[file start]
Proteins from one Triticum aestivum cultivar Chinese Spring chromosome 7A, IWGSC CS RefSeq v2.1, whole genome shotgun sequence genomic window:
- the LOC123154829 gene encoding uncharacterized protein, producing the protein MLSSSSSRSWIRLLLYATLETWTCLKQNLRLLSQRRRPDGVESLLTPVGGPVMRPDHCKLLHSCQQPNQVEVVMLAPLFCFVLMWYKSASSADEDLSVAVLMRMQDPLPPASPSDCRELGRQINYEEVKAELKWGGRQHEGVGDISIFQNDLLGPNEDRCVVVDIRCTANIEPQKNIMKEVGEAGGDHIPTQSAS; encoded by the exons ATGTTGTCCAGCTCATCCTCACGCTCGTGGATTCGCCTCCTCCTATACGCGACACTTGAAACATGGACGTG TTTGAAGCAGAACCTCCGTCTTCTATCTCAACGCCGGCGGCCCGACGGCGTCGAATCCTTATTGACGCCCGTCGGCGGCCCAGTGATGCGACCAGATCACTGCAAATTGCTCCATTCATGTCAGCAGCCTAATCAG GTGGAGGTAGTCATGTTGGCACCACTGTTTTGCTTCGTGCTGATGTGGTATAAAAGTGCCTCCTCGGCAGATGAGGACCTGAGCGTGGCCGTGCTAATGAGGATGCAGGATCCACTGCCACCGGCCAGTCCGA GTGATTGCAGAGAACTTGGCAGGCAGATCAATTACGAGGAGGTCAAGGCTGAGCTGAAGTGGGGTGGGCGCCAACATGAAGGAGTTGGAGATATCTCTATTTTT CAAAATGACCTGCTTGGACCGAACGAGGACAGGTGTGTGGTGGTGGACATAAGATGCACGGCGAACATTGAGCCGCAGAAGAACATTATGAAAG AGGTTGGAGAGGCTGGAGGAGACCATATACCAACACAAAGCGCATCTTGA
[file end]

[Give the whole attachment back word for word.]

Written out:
Proteins from one Triticum aestivum cultivar Chinese Spring chromosome 7A, IWGSC CS RefSeq v2.1, whole genome shotgun sequence genomic window:
- the LOC123154829 gene encoding uncharacterized protein, producing the protein MLSSSSSRSWIRLLLYATLETWTCLKQNLRLLSQRRRPDGVESLLTPVGGPVMRPDHCKLLHSCQQPNQVEVVMLAPLFCFVLMWYKSASSADEDLSVAVLMRMQDPLPPASPSDCRELGRQINYEEVKAELKWGGRQHEGVGDISIFQNDLLGPNEDRCVVVDIRCTANIEPQKNIMKEVGEAGGDHIPTQSAS; encoded by the exons ATGTTGTCCAGCTCATCCTCACGCTCGTGGATTCGCCTCCTCCTATACGCGACACTTGAAACATGGACGTG TTTGAAGCAGAACCTCCGTCTTCTATCTCAACGCCGGCGGCCCGACGGCGTCGAATCCTTATTGACGCCCGTCGGCGGCCCAGTGATGCGACCAGATCACTGCAAATTGCTCCATTCATGTCAGCAGCCTAATCAG GTGGAGGTAGTCATGTTGGCACCACTGTTTTGCTTCGTGCTGATGTGGTATAAAAGTGCCTCCTCGGCAGATGAGGACCTGAGCGTGGCCGTGCTAATGAGGATGCAGGATCCACTGCCACCGGCCAGTCCGA GTGATTGCAGAGAACTTGGCAGGCAGATCAATTACGAGGAGGTCAAGGCTGAGCTGAAGTGGGGTGGGCGCCAACATGAAGGAGTTGGAGATATCTCTATTTTT CAAAATGACCTGCTTGGACCGAACGAGGACAGGTGTGTGGTGGTGGACATAAGATGCACGGCGAACATTGAGCCGCAGAAGAACATTATGAAAG AGGTTGGAGAGGCTGGAGGAGACCATATACCAACACAAAGCGCATCTTGA